If you want to understand our nation's priorities, start by looking at how we spend our resources and where we plan to invest future resources.
It seems that the only place where federal budgets are targeted for significant increases next year is national defense. We already spend about $611 billion on national defense; the current administration is proposing to spend an additional $58 billion in 2018, and the initial 2018 budget out of the House proposes to spend over $700 billion. This is more money than the next eight countries in the world (China, Saudi Arabia, Russia, United Kingdom, India, France, and Japan) spend on defense combined, according to the Peterson Institute for International Economics.
Just as you can tell what is important by looking at where a nation invests, you can tell what is not important by looking at where it cuts. For the United States, education spending for all Americans is on the chopping block in a significant way.
Research tells us that education is the number one variable related to individual employment opportunity and stability. According to statistics from the Department of Labor, when unemployment hit 10 percent in 2009 during the Great Recession, it was only 5 percent for college graduates and about 2 percent for Americans with graduate degrees.
According to the Center on Education and Workforce at Georgetown University, "Of the 11.6 million jobs created after the Great Recession, 8.4 million (72 percent) went to those with at least a bachelor's degree. Another 3 million (26 percent) went to those with associate's degrees or some college education."
In March, the U.S. Census Bureau reported that more than one-third of Americans age 25 and older had completed a bachelor's degree or higher for the first time in decades of data.
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Writing for CNNMoney.com in June 2016, Tami Luhby reported "Some 45 percent of Americans age 25 to 64 have an associate's degree or higher … [and] some 42 percent of young adults age 18 to 24 are enrolled in higher education."
If education is imperative to job creation in America, why is the federal government under Education Secretary Betsy DeVos proposing to cut our nation's investments in education by about $10 billion? DeVos has proposed cuts that are specifically targeting after-school programs that, according to the journal American Educator, serve about 1.6 million children. She also wants to cut teacher-training programs by $2.1 billion, federal loans for college students by $700 million, career and technical education funding by $168 million and federal work-study programs by about $500 million. These cuts not only reduce the number of young children who will receive educational services they need, but the number of Americans who will be able to attend college.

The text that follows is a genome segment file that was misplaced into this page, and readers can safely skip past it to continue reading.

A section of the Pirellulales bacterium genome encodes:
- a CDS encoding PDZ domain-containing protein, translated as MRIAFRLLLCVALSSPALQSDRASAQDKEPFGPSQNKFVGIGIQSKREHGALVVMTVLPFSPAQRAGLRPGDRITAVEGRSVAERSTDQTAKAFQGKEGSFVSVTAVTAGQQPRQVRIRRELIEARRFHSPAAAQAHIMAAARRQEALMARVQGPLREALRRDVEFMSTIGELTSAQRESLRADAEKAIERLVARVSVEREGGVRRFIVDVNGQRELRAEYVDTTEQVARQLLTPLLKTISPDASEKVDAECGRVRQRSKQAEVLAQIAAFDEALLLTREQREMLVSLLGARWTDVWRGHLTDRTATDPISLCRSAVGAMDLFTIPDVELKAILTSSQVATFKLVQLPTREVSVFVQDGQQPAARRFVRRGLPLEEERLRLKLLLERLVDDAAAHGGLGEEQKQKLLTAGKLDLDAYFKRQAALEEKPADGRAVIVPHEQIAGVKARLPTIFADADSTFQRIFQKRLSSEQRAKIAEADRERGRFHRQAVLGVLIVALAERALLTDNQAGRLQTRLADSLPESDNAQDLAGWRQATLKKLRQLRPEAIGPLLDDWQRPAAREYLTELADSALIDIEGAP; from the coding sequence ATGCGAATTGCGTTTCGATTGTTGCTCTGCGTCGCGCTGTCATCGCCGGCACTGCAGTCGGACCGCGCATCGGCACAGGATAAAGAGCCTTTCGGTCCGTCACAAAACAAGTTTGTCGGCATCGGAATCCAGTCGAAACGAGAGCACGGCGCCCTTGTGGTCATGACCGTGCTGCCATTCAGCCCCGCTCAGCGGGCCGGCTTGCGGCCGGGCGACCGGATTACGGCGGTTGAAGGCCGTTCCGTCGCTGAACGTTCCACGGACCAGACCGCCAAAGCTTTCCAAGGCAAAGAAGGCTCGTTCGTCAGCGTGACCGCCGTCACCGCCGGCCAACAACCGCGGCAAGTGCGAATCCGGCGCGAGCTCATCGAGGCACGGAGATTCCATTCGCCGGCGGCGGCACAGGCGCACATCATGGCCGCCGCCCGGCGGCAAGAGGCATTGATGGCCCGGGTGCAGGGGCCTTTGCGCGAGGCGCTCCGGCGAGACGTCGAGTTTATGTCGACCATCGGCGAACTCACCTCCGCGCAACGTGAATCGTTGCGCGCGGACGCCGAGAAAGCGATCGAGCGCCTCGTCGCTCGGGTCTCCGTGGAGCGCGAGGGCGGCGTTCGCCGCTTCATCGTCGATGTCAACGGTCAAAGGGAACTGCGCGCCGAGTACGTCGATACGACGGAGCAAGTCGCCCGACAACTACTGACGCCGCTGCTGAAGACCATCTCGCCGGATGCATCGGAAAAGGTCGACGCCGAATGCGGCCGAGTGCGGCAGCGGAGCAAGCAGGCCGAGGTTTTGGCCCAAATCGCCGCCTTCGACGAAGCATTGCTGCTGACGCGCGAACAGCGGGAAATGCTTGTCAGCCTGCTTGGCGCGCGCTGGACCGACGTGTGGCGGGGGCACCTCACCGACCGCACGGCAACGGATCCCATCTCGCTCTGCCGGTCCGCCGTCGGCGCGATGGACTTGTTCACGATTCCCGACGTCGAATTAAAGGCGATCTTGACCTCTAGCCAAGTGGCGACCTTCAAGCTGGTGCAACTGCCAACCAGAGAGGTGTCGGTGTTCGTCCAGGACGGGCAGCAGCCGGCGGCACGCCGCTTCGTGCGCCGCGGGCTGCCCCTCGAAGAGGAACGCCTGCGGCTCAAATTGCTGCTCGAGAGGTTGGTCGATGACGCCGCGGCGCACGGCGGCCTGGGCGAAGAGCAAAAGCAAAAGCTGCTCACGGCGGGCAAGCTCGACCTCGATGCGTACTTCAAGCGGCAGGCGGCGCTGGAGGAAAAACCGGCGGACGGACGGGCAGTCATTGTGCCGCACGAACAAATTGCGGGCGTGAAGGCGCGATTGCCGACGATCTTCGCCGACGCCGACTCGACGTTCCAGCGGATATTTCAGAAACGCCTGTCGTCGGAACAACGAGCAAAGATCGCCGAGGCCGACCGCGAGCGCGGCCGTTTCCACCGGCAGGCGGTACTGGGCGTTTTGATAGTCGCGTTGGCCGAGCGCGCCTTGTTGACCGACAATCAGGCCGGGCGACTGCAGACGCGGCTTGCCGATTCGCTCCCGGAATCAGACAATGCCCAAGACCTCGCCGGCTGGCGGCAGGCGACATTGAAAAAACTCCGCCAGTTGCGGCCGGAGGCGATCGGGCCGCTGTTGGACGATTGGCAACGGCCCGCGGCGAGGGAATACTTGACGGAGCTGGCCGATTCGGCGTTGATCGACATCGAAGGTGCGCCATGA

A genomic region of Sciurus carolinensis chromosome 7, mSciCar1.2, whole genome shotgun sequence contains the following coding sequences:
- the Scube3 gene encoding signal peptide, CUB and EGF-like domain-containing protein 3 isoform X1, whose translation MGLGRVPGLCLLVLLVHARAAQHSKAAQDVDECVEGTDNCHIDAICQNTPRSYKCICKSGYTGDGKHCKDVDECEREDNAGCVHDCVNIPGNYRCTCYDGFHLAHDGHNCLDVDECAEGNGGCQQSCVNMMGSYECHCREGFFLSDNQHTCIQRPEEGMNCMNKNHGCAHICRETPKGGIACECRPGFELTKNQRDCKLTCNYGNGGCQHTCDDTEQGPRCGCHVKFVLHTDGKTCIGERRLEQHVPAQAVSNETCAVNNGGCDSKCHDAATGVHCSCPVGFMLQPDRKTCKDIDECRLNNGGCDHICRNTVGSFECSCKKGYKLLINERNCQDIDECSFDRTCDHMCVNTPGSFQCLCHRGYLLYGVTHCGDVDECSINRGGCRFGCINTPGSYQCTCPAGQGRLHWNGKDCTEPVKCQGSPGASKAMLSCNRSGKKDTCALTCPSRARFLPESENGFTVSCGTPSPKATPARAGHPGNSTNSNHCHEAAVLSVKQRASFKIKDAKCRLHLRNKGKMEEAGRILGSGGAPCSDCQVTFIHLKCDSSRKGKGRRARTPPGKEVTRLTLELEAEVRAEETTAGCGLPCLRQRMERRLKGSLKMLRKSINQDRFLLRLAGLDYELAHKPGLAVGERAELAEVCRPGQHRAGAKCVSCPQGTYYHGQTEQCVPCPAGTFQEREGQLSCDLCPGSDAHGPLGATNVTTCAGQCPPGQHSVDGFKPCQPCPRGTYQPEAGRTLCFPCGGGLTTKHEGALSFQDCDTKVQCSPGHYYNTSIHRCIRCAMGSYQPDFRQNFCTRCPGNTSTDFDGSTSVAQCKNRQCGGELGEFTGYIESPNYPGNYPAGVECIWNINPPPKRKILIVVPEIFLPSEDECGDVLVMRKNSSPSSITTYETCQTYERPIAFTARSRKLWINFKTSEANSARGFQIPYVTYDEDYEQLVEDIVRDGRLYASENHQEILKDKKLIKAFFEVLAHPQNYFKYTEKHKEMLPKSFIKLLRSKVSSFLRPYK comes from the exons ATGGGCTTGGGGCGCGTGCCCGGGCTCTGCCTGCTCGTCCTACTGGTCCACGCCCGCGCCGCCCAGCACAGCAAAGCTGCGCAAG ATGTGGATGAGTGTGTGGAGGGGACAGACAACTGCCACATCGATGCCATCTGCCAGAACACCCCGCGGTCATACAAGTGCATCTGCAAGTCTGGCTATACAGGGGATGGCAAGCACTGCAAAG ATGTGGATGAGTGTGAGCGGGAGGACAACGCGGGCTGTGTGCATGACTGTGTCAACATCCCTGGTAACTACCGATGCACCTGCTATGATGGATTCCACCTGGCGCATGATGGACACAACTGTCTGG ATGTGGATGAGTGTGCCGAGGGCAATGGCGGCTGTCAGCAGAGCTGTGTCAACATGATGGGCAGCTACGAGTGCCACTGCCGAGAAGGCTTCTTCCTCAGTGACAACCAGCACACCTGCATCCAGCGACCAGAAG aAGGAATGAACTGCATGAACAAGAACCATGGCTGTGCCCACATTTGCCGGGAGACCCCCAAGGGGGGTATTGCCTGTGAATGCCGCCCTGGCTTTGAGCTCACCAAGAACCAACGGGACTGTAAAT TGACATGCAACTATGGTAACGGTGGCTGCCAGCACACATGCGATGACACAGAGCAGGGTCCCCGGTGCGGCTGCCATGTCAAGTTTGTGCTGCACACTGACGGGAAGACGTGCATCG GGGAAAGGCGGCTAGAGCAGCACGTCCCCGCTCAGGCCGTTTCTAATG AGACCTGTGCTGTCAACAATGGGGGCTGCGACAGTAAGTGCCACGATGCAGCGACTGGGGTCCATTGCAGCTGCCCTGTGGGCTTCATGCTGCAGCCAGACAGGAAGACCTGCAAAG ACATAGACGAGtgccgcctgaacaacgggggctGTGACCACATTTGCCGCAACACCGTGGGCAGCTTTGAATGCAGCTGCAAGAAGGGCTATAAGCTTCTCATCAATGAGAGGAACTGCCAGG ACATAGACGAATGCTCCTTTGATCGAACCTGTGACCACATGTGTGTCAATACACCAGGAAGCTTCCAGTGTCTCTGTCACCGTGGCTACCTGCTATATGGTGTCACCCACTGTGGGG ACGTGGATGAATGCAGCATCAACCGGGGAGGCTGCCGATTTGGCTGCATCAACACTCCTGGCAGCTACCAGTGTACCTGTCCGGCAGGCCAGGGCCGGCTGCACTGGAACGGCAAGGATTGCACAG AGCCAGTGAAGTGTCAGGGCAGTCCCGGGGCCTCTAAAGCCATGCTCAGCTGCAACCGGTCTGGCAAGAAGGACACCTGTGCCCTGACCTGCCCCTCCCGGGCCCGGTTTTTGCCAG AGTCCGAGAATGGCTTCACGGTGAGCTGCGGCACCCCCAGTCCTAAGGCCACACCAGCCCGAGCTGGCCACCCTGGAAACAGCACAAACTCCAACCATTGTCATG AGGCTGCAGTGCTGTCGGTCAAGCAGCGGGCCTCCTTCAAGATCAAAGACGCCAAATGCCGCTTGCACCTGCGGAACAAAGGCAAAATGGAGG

Not all education funding, however, will see decreases if the administration's budget is approved. DeVos has requested that $400 million of the cuts mentioned previously "be diverted to charter schools and vouchers for private and religious schools" according to the American Educator. Tamara Hiler of the think tank Third Way calls DeVos "tone deaf" as she steers money away from career and technical education programs that helps rural communities that elected her boss, to private schools that would not benefit rural communities who have few private school choices, even if they could afford the option.
If you want to "grow the workforce" says Alia Wong writing for The Atlantic, job training programs are not the place to save money. But education funding for preschool to adult education programs seem to be the newest target for many Republicans as their perception of the value of education declines. A recent poll by Pew Research Center found that 58 percent of Republicans view colleges and universities as having "a negative effect on the country" compared to 72 percent of Democrats who see higher education as having a positive effect.
When the Great Recession hit, guess who lost their jobs? According to Luhby, of the 7.2 million jobs lost between December 2007 and January 2010, 78 percent of them were "workers with no more than a high school diploma." And these are the jobs that have still not recovered from the recession. These are the people who voted for presidential candidate Donald Trump, and these are the people his cuts in education and job training will hurt the most.
For the majority of Americans in today's economy, education is a positive variable on any measure. Research has shown that it is the single most important variable related to job creation, job security and employment income for the American people.
Tom Zirpoli writes from Westminster. He is program coordinator of the human services management graduate program at McDaniel College. His column appears Wednesdays. Email him at email@example.com.